"System Does Matter" is a richly complex essay in spite of its seeming straightforward presentation of information.  My experience with it was that it gives out exactly as much as you are willing to put in.  It requires more than a single read, and you need to be willing to wrestle with the ideas and follow the unspoken ideas that are buoying up the spoken ones.

The trap of the essay is that parts of it are immediately graspable and eye-opening if you hadn't thought about these issues before, so it's easy to think, "My god, I get it!" and go running off with your own thoughts rather than sticking around to hear the author's.

Ron Edwards's picture

Responding to the last bit: or to think, "My god, it's an abomination" and run to weapon-up, A-Team style.

We ended up debating this in a private group I manage on fb, mainly among people who initially had only second or third-hand exposure to the essays, in a general atmosphere divided between resistance and curiosity.

Ultimately, pushing the discussion toward understanding the material in its context, and then looking at specific games arising from the material for clarification of the ideas in action, led to the question of 'what do these ideas help me to do?'

People bring a lot of baggage to the reading, and the essays feel like a conversation, as if you the reader are being spoken to. Working through that can be challenging and without help interpretating things, people can give up.

Your recent video series is an ideal response to that need for help.

Ron Edwards's picture

Been a long time coming! The credit probably belongs to Zac, visible in the Sorcerer Musik game at the time of this writing, who initiated a long email discussion with me a couple of years ago. He brought the right combination of doubt and interest, and got me thinking about how to make the effort worthwhile in both effect and, in terms of this site being eventually designed, money.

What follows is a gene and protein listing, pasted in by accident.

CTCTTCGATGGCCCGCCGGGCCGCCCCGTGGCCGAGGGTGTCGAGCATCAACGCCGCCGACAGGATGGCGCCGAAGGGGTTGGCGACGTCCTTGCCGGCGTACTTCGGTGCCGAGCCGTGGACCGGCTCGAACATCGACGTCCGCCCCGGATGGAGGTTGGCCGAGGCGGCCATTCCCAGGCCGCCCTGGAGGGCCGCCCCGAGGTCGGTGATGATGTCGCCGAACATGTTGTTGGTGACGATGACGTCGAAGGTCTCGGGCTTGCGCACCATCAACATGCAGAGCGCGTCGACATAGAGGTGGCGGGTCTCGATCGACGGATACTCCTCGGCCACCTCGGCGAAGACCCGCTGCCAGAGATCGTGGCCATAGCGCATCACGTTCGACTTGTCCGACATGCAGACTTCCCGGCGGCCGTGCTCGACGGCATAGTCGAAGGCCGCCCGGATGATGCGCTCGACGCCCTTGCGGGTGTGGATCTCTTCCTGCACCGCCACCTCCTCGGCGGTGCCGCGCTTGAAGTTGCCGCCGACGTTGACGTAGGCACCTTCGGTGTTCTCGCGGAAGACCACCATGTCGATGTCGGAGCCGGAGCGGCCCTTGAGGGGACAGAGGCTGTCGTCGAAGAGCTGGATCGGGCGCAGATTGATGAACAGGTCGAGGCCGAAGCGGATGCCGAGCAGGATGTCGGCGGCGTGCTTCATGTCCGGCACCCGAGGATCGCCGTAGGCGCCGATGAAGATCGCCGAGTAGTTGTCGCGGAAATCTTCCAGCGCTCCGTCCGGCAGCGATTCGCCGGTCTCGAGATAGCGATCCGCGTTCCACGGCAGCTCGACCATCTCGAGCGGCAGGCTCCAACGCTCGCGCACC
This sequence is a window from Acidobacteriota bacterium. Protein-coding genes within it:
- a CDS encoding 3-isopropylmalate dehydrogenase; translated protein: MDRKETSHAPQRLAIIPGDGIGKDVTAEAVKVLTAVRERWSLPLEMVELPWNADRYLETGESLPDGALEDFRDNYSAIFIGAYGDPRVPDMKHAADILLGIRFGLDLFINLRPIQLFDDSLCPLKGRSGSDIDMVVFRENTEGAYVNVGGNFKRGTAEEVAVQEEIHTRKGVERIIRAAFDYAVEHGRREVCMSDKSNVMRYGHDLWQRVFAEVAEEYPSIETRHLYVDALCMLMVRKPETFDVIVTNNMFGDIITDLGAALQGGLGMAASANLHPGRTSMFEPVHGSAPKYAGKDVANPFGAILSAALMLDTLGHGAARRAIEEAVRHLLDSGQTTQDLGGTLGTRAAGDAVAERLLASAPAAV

RamLama's picture

If the podcast was to be analyzed, the questions I'd find more fruitful are less "do they get it?" and more "what do they get?" and "what do they not get?" I only casually followed the Forge, so I'm not really equipped to speculate.

My take, naive as it is, is that if going through the Forge scholarship is an academic process, this podcast is folk knowledge. It's an entry level presentation that'll be insightful and interesting for people not already immersed, and gratingly outdated to people who have invested years in the lexicon. Sort of like finding out that the 101 class is using textbooks from two decades ago. Fairly literally, in this case.

I'm reminded of something that one of my studio arts professors said: We tend to be more forgiving of the weird customs of absolute strangers than we are of heresies from our own traditions. Folks who obviously share similar foundations, but who've arrived in a different place can be a bit like sand in rather personal places. Lord save us from the people who understand us just well enough to get us wrong!

The podcast is interesting on its own merits. It hasn't parsed through everything that you have, and its starting point is close enough to your own- from your own words, in fact- that the discrepancy between what you'd present right now v. what it presents is understandably confounding. But it is what it is, and honestly the amount of material one would go through to present the theories would be an intensive study.

I suspect that your discomfort with the way the podcast presents the content is related to your desire to offer the seminar section of this site: now that you've parsed through it all, you're making it more accessible and less jargony?

 

Ron Edwards's picture

Boink. That was exactly what I needed to read.

I was really struggling with this! I felt bad, especially for Scott, and frustrated with the commentary in an on-and-off way, but also appreciated that people were taking an effort, and appreciated that the material was even "out there" in a folk sense at all. After posting this I was torn between deleting it as an unjust lapse on my part, and seeing whether other eyes could help me.

And you did. Everyone posting so far has, but this especially.